Verizon ( VZ) is set to answer the critics who charge that the telco has turned its back on shareholders. The New York phone giant is due to report third-quarter earnings Thursday morning. Wall Street is eager to see the fine point Verizon will put on three key trends. Investors already know this much: Verizon's network spending is headed way up, while its core phone business is steadily slipping. Fortunately, the biggest encouragement for investors is that its wireless unit is building like a tropical storm. It has been a rough year for Verizon, its shares having hit a three-year low last week after dropping 11% since the end of September. But the value crowd warmed to the company this week after a Barron's article argued that bears had overstayed their welcome. The stock rose 18 cents to $30.27 Tuesday. Now Verizon is under the gun to deliver. Analysts are looking for Verizon to post net income of 64 cents a share on $18.9 billion in revenue, according to Reuters Research. Fans say if wireless subscriber growth is as stupendous as some predict -- that means north of last quarter's record high 1.9 million net new users -- then the company should have luck keeping people's focus off the ugly parts of the business. But if wireless growth shows signs of slowing or if the average revenue per user falls, the scrutiny will return to the strategy and the wisdom behind some risky investments. The No. 1 telco is making a bold bet that a transfusion of fiber optics can remake the company into an advanced digital services provider offering the triple play of TV, Internet and calling. Meanwhile, the company is rewiring its wireless network with evolution data-only, or EV-DO, gear that can deliver fast Net access to cell phones.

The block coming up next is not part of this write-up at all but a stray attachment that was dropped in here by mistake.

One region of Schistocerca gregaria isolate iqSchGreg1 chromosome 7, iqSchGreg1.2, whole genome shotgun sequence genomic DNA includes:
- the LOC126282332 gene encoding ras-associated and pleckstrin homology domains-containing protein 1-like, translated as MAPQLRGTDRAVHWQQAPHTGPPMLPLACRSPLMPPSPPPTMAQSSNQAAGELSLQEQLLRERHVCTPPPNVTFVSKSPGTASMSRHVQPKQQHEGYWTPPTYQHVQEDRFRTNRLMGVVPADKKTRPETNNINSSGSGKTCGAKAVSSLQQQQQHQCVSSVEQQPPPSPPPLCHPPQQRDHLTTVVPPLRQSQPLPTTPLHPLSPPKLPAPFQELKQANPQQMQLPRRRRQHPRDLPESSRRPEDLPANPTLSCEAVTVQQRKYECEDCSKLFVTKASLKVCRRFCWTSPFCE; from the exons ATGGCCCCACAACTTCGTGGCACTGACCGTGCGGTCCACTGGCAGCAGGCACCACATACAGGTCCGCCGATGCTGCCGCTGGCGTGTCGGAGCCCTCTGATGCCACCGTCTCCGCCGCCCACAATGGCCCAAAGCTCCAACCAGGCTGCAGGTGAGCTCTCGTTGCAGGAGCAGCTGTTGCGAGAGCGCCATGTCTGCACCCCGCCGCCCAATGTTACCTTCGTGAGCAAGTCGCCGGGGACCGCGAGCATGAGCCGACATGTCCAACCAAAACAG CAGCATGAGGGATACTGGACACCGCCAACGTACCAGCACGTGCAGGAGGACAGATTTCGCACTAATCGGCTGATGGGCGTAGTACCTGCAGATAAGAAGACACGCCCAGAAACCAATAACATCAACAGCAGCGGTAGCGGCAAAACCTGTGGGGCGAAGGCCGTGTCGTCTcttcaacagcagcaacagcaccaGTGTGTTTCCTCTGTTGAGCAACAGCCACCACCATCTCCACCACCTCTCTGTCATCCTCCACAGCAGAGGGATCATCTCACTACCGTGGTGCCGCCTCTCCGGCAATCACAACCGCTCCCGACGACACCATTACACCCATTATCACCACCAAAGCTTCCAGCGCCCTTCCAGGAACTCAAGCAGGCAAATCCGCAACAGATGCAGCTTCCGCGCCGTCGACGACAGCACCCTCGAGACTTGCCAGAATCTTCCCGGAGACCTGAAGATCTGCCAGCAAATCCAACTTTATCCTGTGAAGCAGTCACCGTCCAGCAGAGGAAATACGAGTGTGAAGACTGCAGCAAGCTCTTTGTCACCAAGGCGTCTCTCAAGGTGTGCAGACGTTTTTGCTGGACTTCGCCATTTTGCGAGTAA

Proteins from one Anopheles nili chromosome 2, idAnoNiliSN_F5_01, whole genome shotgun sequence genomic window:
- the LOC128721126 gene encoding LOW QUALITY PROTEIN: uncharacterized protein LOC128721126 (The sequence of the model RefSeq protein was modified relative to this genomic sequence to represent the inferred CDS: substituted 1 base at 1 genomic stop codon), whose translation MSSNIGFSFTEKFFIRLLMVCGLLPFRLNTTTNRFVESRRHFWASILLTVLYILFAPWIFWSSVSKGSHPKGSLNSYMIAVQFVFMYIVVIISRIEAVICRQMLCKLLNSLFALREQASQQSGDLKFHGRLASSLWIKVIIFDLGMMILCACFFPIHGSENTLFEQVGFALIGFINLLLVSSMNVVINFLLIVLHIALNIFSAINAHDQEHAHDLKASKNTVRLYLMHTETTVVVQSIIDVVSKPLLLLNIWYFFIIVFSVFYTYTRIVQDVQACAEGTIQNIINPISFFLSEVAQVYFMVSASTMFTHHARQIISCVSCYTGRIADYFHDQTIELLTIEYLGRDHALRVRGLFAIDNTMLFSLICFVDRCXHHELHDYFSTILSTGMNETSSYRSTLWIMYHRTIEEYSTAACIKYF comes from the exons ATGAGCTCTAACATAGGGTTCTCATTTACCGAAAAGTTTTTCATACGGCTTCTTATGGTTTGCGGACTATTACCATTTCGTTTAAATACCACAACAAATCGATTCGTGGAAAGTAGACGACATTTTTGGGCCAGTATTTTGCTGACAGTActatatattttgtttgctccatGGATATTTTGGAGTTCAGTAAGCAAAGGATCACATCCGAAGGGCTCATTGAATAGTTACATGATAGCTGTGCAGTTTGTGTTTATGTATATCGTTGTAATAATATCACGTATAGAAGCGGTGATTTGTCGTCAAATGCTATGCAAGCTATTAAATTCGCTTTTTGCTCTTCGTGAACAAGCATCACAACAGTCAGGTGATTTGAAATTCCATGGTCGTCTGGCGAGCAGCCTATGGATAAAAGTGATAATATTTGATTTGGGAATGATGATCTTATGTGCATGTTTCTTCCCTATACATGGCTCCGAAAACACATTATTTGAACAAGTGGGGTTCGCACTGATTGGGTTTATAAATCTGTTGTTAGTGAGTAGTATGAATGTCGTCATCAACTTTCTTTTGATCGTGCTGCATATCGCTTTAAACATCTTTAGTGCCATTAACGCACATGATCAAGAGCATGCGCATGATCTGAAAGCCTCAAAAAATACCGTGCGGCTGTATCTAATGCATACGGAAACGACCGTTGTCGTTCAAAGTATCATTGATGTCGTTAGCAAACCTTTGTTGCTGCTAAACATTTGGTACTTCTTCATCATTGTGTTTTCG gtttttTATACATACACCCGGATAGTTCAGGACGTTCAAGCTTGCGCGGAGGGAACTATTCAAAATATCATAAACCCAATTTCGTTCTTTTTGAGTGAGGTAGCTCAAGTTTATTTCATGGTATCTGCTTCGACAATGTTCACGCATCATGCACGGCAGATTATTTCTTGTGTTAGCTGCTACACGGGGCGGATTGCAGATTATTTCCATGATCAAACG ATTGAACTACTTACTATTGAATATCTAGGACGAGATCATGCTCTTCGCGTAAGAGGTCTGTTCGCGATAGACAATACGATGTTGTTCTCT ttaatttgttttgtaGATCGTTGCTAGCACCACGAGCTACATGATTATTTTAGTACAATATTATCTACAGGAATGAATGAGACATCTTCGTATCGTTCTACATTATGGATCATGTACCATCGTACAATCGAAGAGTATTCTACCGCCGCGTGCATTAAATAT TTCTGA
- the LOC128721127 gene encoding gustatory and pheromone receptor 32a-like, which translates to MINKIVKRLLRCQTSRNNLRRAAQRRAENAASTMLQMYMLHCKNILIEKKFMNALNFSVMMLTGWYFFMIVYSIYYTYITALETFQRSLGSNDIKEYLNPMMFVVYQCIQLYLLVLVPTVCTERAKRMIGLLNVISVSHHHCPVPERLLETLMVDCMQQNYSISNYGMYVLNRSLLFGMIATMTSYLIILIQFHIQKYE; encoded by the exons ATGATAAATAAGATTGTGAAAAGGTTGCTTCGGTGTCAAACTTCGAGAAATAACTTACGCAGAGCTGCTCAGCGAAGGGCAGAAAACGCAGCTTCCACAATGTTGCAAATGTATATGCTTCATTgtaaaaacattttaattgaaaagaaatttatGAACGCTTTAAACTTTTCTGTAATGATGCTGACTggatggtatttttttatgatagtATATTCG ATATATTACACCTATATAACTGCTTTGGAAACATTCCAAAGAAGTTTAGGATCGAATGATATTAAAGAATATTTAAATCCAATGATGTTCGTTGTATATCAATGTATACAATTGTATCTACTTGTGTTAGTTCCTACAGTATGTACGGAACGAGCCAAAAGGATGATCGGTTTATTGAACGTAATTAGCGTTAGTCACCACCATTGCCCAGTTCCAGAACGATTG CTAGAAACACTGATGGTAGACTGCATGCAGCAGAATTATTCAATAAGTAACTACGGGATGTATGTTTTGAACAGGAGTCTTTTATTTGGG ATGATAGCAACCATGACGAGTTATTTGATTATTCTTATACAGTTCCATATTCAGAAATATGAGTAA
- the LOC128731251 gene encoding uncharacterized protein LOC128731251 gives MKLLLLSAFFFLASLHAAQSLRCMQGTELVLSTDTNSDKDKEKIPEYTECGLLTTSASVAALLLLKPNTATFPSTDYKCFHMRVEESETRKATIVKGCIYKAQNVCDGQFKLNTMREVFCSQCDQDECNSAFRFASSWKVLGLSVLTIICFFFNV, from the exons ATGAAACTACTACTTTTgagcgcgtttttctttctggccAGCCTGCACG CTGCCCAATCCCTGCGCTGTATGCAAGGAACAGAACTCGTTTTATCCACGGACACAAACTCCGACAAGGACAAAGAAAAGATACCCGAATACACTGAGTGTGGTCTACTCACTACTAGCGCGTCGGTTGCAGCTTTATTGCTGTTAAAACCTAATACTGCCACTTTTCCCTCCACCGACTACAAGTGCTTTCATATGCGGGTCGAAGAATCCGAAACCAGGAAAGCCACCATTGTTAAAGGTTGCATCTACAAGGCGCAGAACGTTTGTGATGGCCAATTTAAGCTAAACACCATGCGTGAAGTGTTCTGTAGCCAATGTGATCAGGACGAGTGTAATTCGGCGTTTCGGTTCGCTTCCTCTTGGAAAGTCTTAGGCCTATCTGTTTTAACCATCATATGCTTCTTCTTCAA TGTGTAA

The two-pronged expansion is costly, and analysts and investors say they are concerned that Verizon's
spending increases have been rapidly outpacing sales growth. Revenue for 2005 is expected to grow about 3.5% over last year. Meanwhile, with the new budget forecast, capital spending will grow by 15% over 2004. Verizon is in a delicate spot and investors aren't exactly in the mood to be patient. "In our view, the increased investment is clearly a smart long-term strategy," writes CIBC analyst Tim Horan in a research note. But, says Horan, who gives Verizon a neutral rating, "over the next 12 months the declining free cash flow coupled with accelerating line losses will keep a cap on Verizon's stock price." Some investors say they can't afford to wait it out. "I think the stock is cheap," says one hedge fund manager, "but I had to sell at $32."